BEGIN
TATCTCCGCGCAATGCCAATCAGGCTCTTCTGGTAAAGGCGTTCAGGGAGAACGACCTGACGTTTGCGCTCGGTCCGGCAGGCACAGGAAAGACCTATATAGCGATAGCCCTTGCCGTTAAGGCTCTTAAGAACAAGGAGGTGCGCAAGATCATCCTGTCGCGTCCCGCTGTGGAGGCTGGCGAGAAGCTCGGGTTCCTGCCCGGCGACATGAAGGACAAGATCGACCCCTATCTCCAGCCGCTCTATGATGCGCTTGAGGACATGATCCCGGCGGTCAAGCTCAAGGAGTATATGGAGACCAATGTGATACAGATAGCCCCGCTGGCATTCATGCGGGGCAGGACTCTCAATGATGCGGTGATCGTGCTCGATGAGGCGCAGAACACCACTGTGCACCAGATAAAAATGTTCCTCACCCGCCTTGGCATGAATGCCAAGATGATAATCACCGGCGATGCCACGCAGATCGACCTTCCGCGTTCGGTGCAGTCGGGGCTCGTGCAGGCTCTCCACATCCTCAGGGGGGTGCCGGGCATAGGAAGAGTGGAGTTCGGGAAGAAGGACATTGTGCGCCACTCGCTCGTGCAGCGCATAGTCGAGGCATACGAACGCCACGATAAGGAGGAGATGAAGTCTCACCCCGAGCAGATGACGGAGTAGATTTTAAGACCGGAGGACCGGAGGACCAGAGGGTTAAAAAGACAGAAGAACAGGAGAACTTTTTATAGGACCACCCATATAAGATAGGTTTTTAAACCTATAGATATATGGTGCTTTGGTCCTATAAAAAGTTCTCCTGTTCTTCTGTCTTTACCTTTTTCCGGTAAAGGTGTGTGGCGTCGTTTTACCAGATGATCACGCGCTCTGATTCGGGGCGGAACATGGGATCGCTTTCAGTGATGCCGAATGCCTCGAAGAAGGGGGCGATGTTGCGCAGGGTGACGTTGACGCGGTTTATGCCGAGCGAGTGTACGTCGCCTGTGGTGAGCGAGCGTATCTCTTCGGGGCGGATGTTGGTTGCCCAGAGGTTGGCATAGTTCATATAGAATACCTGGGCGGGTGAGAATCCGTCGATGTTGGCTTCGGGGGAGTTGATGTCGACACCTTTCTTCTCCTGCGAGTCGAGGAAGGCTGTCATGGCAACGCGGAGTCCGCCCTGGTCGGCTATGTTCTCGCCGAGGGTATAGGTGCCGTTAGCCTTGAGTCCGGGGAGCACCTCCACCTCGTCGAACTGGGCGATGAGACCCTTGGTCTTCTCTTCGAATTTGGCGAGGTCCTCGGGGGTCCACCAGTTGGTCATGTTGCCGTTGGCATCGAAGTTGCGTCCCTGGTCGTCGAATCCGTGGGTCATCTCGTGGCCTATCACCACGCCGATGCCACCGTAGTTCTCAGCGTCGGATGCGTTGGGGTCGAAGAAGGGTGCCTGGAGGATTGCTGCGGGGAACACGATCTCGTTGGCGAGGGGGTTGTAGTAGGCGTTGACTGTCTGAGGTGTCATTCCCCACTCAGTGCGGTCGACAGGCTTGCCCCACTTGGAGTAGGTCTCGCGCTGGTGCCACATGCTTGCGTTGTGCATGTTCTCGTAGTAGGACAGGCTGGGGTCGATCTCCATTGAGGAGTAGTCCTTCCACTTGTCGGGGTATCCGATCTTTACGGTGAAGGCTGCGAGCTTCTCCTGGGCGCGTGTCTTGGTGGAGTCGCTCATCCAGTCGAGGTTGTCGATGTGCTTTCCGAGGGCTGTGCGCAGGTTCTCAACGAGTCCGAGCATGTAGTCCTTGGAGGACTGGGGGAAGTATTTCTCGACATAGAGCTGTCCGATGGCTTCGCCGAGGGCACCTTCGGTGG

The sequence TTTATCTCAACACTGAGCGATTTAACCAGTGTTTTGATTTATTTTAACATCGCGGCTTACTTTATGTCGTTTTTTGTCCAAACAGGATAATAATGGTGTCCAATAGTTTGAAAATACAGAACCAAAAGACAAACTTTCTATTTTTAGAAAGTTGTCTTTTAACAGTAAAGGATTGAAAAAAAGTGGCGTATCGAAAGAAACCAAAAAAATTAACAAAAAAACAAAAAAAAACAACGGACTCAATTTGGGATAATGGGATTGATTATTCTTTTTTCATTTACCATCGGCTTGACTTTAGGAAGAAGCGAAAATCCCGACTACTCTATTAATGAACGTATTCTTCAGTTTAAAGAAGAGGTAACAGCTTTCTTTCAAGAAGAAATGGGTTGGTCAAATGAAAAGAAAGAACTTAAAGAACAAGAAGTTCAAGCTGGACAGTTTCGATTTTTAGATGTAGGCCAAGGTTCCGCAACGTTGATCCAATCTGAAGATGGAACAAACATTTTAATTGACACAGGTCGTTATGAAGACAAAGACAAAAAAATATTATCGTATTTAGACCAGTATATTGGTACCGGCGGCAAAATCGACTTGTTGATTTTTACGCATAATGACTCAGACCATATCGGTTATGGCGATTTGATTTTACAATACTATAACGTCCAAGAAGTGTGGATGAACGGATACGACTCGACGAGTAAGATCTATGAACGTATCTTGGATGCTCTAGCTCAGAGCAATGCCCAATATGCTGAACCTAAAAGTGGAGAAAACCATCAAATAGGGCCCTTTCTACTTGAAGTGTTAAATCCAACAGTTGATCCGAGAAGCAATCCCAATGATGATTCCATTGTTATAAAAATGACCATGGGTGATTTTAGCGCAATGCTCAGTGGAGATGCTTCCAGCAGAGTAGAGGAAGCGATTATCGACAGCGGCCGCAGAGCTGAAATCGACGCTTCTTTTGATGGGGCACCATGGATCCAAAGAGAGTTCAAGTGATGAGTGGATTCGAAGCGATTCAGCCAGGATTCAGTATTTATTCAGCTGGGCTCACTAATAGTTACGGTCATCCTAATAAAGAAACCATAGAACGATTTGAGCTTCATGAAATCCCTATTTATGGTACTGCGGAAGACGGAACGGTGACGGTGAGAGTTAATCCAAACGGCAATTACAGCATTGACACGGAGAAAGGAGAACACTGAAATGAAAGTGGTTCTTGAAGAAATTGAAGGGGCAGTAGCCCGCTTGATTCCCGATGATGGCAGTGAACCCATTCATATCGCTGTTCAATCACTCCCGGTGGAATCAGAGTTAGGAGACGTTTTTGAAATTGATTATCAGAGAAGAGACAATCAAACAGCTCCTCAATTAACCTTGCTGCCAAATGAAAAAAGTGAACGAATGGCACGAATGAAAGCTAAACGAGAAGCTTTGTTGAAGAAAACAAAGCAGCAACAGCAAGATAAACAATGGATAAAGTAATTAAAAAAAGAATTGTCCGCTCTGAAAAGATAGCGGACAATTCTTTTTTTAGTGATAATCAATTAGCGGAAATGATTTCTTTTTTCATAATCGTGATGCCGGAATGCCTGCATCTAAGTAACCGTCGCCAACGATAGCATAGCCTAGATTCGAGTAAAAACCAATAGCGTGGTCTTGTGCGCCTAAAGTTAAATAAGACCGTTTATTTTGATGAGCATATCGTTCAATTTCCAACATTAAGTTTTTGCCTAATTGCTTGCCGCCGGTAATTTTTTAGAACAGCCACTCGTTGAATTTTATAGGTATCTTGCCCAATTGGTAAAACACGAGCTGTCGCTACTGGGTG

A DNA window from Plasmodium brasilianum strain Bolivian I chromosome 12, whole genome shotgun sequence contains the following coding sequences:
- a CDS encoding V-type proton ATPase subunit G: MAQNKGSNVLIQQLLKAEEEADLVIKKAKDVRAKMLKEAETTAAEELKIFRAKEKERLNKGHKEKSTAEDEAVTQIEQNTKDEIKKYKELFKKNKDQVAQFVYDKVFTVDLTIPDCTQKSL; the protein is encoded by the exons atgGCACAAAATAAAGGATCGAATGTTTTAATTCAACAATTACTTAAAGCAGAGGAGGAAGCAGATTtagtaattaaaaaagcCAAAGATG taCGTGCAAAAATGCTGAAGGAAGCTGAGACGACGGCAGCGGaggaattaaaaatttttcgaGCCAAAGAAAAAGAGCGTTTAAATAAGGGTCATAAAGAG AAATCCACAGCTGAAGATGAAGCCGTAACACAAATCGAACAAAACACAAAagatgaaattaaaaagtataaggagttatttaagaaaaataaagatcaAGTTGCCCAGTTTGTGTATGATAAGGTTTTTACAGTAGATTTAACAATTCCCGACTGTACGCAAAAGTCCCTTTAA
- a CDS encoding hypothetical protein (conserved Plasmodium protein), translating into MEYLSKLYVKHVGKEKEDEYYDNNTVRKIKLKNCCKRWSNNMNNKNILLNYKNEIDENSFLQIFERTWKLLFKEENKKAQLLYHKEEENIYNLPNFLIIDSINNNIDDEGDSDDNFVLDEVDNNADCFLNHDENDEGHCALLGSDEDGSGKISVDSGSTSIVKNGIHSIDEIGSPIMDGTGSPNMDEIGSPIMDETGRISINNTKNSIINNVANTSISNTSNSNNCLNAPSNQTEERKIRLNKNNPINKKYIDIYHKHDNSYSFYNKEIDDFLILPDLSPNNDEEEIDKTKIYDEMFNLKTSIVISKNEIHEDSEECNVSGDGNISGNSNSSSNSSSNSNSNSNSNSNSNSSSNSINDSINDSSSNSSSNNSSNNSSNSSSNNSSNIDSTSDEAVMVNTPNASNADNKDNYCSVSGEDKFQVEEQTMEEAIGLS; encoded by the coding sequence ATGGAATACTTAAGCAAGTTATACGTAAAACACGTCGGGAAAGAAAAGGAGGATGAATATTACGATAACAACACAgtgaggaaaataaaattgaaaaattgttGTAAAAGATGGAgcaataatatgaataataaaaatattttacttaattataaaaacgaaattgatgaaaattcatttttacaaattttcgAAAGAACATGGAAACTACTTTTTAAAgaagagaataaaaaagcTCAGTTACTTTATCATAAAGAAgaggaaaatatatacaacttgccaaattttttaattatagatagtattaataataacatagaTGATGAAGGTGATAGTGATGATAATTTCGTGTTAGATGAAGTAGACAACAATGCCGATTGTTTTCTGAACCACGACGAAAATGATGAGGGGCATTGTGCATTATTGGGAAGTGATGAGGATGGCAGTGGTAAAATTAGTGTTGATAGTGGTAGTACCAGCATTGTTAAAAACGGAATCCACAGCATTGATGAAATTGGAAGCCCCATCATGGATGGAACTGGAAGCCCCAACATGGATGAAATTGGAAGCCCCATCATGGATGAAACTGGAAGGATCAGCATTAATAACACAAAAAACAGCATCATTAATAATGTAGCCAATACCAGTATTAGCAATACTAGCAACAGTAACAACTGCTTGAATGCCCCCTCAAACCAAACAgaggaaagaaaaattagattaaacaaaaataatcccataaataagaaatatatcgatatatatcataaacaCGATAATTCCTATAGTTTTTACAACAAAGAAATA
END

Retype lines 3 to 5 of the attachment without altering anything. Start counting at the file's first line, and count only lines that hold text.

A DNA window from Plasmodium brasilianum strain Bolivian I chromosome 12, whole genome shotgun sequence contains the following coding sequences:
- a CDS encoding V-type proton ATPase subunit G: MAQNKGSNVLIQQLLKAEEEADLVIKKAKDVRAKMLKEAETTAAEELKIFRAKEKERLNKGHKEKSTAEDEAVTQIEQNTKDEIKKYKELFKKNKDQVAQFVYDKVFTVDLTIPDCTQKSL; the protein is encoded by the exons atgGCACAAAATAAAGGATCGAATGTTTTAATTCAACAATTACTTAAAGCAGAGGAGGAAGCAGATTtagtaattaaaaaagcCAAAGATG taCGTGCAAAAATGCTGAAGGAAGCTGAGACGACGGCAGCGGaggaattaaaaatttttcgaGCCAAAGAAAAAGAGCGTTTAAATAAGGGTCATAAAGAG AAATCCACAGCTGAAGATGAAGCCGTAACACAAATCGAACAAAACACAAAagatgaaattaaaaagtataaggagttatttaagaaaaataaagatcaAGTTGCCCAGTTTGTGTATGATAAGGTTTTTACAGTAGATTTAACAATTCCCGACTGTACGCAAAAGTCCCTTTAA
- a CDS encoding hypothetical protein (conserved Plasmodium protein), translating into MEYLSKLYVKHVGKEKEDEYYDNNTVRKIKLKNCCKRWSNNMNNKNILLNYKNEIDENSFLQIFERTWKLLFKEENKKAQLLYHKEEENIYNLPNFLIIDSINNNIDDEGDSDDNFVLDEVDNNADCFLNHDENDEGHCALLGSDEDGSGKISVDSGSTSIVKNGIHSIDEIGSPIMDGTGSPNMDEIGSPIMDETGRISINNTKNSIINNVANTSISNTSNSNNCLNAPSNQTEERKIRLNKNNPINKKYIDIYHKHDNSYSFYNKEIDDFLILPDLSPNNDEEEIDKTKIYDEMFNLKTSIVISKNEIHEDSEECNVSGDGNISGNSNSSSNSSSNSNSNSNSNSNSNSSSNSINDSINDSSSNSSSNNSSNNSSNSSSNNSSNIDSTSDEAVMVNTPNASNADNKDNYCSVSGEDKFQVEEQTMEEAIGLS; encoded by the coding sequence ATGGAATACTTAAGCAAGTTATACGTAAAACACGTCGGGAAAGAAAAGGAGGATGAATATTACGATAACAACACAgtgaggaaaataaaattgaaaaattgttGTAAAAGATGGAgcaataatatgaataataaaaatattttacttaattataaaaacgaaattgatgaaaattcatttttacaaattttcgAAAGAACATGGAAACTACTTTTTAAAgaagagaataaaaaagcTCAGTTACTTTATCATAAAGAAgaggaaaatatatacaacttgccaaattttttaattatagatagtattaataataacatagaTGATGAAGGTGATAGTGATGATAATTTCGTGTTAGATGAAGTAGACAACAATGCCGATTGTTTTCTGAACCACGACGAAAATGATGAGGGGCATTGTGCATTATTGGGAAGTGATGAGGATGGCAGTGGTAAAATTAGTGTTGATAGTGGTAGTACCAGCATTGTTAAAAACGGAATCCACAGCATTGATGAAATTGGAAGCCCCATCATGGATGGAACTGGAAGCCCCAACATGGATGAAATTGGAAGCCCCATCATGGATGAAACTGGAAGGATCAGCATTAATAACACAAAAAACAGCATCATTAATAATGTAGCCAATACCAGTATTAGCAATACTAGCAACAGTAACAACTGCTTGAATGCCCCCTCAAACCAAACAgaggaaagaaaaattagattaaacaaaaataatcccataaataagaaatatatcgatatatatcataaacaCGATAATTCCTATAGTTTTTACAACAAAGAAATA